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Front Row with Malay

Muneeb 'Malay' Omar is a 25-year old multidisciplinary artist from Cape Town, South Africa. His artistic perspective has been profoundly moulded by Apartheid spatial planning and the double consciousness he would find himself developing in its aftermath.

Born on the border of the infamous Mannenberg–but fortunate enough to attend school in the “garden city” of Pinelands–Muneeb’s daily commute quickly exposed him to the stark and ongoing divides within the city of Cape Town.

Muneeb reflects: "I was developing an internal hatred towards my own people of colour”, convinced that the people themselves were at fault for the multifaceted troubles manifested in the life of his neighbourhood; troubles that were alien to the other side of his experience.

Soon after finishing high school, Muneeb began to grow more aware of the historical injustices that had formed these divided communities & which had informed his double consciousness.

Shifting from blame and self-hatred, the artist decided to take a more empathetic interest in his community. Beyond the anger and intergenerational traumas, he discovered a deep humanity within the homes of his people–a culture of care, love and communion among neighbours, not present in the more sanitised suburbs. “At this time I fell fully in love with the coloured people and my culture. From the stigmas of attitudes to the comedy of not having front teeth, it was all amusing to me.” The artist began to develop a pride in his community and the ways they were able to express themselves even under the extremely unfavourable conditions.

All of this would come to influence his artistic work.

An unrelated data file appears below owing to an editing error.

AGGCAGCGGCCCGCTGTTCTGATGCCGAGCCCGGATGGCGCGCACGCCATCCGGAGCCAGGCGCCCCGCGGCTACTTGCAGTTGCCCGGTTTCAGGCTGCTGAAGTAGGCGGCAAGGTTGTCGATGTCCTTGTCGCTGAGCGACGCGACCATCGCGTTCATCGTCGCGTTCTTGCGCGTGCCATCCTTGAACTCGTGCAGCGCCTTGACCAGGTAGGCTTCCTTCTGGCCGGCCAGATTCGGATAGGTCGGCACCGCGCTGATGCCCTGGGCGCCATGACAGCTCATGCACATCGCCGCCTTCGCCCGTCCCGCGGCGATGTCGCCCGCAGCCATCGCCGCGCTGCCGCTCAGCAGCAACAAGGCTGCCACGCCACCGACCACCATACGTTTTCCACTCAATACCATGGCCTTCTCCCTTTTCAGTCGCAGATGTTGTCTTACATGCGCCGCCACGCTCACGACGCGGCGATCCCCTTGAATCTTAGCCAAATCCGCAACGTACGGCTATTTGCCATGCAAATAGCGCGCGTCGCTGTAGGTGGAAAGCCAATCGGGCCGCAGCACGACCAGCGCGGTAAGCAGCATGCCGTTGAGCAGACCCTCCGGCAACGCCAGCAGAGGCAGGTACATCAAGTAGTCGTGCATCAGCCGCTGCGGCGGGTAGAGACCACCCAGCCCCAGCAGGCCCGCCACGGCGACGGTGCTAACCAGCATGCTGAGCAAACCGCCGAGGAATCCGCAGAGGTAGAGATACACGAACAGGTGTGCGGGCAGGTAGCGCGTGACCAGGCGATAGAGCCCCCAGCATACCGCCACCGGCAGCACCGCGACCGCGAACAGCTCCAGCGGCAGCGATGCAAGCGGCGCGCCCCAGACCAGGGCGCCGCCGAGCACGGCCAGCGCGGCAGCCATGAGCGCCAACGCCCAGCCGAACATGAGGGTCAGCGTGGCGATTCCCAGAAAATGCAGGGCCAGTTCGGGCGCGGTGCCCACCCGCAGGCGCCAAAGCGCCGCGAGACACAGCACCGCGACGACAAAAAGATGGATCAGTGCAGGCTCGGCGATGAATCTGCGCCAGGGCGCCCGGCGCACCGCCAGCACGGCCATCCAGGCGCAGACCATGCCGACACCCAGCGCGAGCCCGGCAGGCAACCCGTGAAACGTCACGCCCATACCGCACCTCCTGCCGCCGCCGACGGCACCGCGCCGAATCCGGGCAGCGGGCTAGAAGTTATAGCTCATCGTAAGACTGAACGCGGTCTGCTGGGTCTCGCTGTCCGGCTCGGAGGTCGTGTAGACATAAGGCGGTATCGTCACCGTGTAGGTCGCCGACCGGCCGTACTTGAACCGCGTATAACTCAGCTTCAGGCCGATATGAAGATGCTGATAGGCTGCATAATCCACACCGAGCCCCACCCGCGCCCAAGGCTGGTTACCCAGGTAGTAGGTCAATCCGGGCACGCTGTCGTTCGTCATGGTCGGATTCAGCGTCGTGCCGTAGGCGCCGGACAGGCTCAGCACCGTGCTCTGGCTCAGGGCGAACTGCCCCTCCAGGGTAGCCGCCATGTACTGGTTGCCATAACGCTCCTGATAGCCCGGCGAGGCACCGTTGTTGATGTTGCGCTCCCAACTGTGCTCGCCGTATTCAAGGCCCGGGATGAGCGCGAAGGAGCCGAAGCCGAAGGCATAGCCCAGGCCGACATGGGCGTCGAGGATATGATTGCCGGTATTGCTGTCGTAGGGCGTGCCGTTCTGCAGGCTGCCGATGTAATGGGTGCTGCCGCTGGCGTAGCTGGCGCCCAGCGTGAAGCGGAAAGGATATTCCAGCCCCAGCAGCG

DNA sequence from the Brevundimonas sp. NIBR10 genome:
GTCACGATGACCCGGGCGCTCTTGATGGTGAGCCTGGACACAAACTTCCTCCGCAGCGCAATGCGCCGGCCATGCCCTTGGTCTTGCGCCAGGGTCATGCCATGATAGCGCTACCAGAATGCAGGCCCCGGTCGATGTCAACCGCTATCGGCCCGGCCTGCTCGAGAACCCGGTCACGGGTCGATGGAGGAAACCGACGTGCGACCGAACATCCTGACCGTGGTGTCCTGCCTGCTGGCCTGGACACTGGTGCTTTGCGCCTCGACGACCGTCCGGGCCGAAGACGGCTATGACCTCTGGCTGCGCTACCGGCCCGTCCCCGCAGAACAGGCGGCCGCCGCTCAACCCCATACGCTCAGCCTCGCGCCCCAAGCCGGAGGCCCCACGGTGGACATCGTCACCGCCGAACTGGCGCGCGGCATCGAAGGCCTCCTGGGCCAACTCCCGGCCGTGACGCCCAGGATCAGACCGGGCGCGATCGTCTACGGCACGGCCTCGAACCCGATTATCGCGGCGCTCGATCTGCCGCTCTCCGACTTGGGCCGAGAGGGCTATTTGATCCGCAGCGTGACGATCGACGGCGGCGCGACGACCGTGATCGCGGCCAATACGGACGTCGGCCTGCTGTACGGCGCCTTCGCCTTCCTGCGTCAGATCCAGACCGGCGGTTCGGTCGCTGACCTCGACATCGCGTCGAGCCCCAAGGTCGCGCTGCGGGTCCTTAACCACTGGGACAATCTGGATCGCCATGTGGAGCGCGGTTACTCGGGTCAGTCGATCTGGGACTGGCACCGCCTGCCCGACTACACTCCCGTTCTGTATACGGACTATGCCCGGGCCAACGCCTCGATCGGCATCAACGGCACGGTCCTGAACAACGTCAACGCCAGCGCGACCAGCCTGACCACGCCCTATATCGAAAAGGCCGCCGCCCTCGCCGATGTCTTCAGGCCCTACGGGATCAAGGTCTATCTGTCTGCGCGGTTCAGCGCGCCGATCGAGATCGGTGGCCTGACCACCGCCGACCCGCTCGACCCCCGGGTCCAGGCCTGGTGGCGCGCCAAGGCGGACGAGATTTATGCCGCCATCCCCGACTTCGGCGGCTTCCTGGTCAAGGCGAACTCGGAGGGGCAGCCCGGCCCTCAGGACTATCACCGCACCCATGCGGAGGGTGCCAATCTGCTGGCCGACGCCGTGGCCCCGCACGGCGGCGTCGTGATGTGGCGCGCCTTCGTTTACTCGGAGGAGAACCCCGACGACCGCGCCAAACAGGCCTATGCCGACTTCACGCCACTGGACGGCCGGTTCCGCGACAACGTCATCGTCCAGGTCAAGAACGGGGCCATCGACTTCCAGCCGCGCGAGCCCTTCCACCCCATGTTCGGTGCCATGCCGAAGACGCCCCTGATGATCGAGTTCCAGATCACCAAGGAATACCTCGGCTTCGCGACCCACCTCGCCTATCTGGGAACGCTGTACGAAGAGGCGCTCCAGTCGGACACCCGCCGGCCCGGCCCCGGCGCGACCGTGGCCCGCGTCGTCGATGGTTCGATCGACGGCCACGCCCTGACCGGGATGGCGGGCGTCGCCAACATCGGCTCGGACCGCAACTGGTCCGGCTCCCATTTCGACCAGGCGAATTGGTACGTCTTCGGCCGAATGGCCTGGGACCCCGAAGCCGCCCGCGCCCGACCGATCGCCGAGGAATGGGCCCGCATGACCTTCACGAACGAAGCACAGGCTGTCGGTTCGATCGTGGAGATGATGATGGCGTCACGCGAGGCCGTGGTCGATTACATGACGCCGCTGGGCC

The Malay characters are portrayed as a visualisation & product of how Coloured and Black people have been treated over the years: forced to the margins. The characters are all missing front teeth–commenting on the long history of “dental mutilation” in the Cape. Some say that slaves had their teeth forcefully removed to prevent them from speaking their mother tongue, while others suggest it was a way for slaves to “take back control of their own bodies”.

Regardless of what the books say, the passion gap is an ever-present feature in the Cape Flats and is an undeniable part of the heritage of Coloured people.

The Malay characters are tightly squeezed together–reflecting the many constraints of their material circumstances. Although they barely have space for themselves, they make sure everyone fits anyway. As a way of emphasising the humanity of his characters, Muneeb ensures that each character, tightly pressed, has a unique expression–forcing the viewer to consider the complexities of these individuals, leaving no room for perpetuating generalising stereotypes and prejudices.


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